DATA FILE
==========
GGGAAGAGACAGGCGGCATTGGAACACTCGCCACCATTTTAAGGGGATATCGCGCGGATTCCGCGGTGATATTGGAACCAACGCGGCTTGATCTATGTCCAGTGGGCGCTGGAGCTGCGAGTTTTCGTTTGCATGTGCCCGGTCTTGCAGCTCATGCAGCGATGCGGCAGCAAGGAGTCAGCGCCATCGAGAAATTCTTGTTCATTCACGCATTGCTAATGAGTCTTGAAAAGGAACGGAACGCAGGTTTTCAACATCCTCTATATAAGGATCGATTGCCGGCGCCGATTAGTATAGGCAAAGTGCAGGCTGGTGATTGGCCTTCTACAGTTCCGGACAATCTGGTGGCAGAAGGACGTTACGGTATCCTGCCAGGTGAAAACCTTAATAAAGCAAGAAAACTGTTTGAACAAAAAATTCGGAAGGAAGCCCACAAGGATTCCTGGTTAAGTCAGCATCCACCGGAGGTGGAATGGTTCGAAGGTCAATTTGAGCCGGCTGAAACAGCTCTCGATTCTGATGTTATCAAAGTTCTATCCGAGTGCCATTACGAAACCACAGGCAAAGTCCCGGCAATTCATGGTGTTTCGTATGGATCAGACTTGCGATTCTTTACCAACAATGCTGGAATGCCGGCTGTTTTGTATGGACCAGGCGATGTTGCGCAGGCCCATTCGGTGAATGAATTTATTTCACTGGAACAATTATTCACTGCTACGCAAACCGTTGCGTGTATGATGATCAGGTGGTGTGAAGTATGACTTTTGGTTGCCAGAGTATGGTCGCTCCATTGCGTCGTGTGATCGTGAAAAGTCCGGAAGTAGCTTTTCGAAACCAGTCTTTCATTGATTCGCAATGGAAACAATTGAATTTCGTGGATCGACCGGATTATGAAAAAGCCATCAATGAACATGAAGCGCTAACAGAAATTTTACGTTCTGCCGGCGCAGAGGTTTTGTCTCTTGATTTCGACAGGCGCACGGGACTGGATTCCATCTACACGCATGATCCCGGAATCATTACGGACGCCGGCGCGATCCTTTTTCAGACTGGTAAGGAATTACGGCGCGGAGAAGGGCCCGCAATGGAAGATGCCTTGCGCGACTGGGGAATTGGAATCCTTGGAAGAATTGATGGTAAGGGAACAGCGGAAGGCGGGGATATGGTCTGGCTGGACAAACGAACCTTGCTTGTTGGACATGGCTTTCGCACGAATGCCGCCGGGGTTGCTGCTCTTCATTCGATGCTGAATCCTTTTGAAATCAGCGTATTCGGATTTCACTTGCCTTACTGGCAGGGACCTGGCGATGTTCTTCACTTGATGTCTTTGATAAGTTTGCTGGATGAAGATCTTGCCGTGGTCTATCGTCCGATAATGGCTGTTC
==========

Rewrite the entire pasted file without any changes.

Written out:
GGGAAGAGACAGGCGGCATTGGAACACTCGCCACCATTTTAAGGGGATATCGCGCGGATTCCGCGGTGATATTGGAACCAACGCGGCTTGATCTATGTCCAGTGGGCGCTGGAGCTGCGAGTTTTCGTTTGCATGTGCCCGGTCTTGCAGCTCATGCAGCGATGCGGCAGCAAGGAGTCAGCGCCATCGAGAAATTCTTGTTCATTCACGCATTGCTAATGAGTCTTGAAAAGGAACGGAACGCAGGTTTTCAACATCCTCTATATAAGGATCGATTGCCGGCGCCGATTAGTATAGGCAAAGTGCAGGCTGGTGATTGGCCTTCTACAGTTCCGGACAATCTGGTGGCAGAAGGACGTTACGGTATCCTGCCAGGTGAAAACCTTAATAAAGCAAGAAAACTGTTTGAACAAAAAATTCGGAAGGAAGCCCACAAGGATTCCTGGTTAAGTCAGCATCCACCGGAGGTGGAATGGTTCGAAGGTCAATTTGAGCCGGCTGAAACAGCTCTCGATTCTGATGTTATCAAAGTTCTATCCGAGTGCCATTACGAAACCACAGGCAAAGTCCCGGCAATTCATGGTGTTTCGTATGGATCAGACTTGCGATTCTTTACCAACAATGCTGGAATGCCGGCTGTTTTGTATGGACCAGGCGATGTTGCGCAGGCCCATTCGGTGAATGAATTTATTTCACTGGAACAATTATTCACTGCTACGCAAACCGTTGCGTGTATGATGATCAGGTGGTGTGAAGTATGACTTTTGGTTGCCAGAGTATGGTCGCTCCATTGCGTCGTGTGATCGTGAAAAGTCCGGAAGTAGCTTTTCGAAACCAGTCTTTCATTGATTCGCAATGGAAACAATTGAATTTCGTGGATCGACCGGATTATGAAAAAGCCATCAATGAACATGAAGCGCTAACAGAAATTTTACGTTCTGCCGGCGCAGAGGTTTTGTCTCTTGATTTCGACAGGCGCACGGGACTGGATTCCATCTACACGCATGATCCCGGAATCATTACGGACGCCGGCGCGATCCTTTTTCAGACTGGTAAGGAATTACGGCGCGGAGAAGGGCCCGCAATGGAAGATGCCTTGCGCGACTGGGGAATTGGAATCCTTGGAAGAATTGATGGTAAGGGAACAGCGGAAGGCGGGGATATGGTCTGGCTGGACAAACGAACCTTGCTTGTTGGACATGGCTTTCGCACGAATGCCGCCGGGGTTGCTGCTCTTCATTCGATGCTGAATCCTTTTGAAATCAGCGTATTCGGATTTCACTTGCCTTACTGGCAGGGACCTGGCGATGTTCTTCACTTGATGTCTTTGATAAGTTTGCTGGATGAAGATCTTGCCGTGGTCTATCGTCCGATAATGGCTGTTC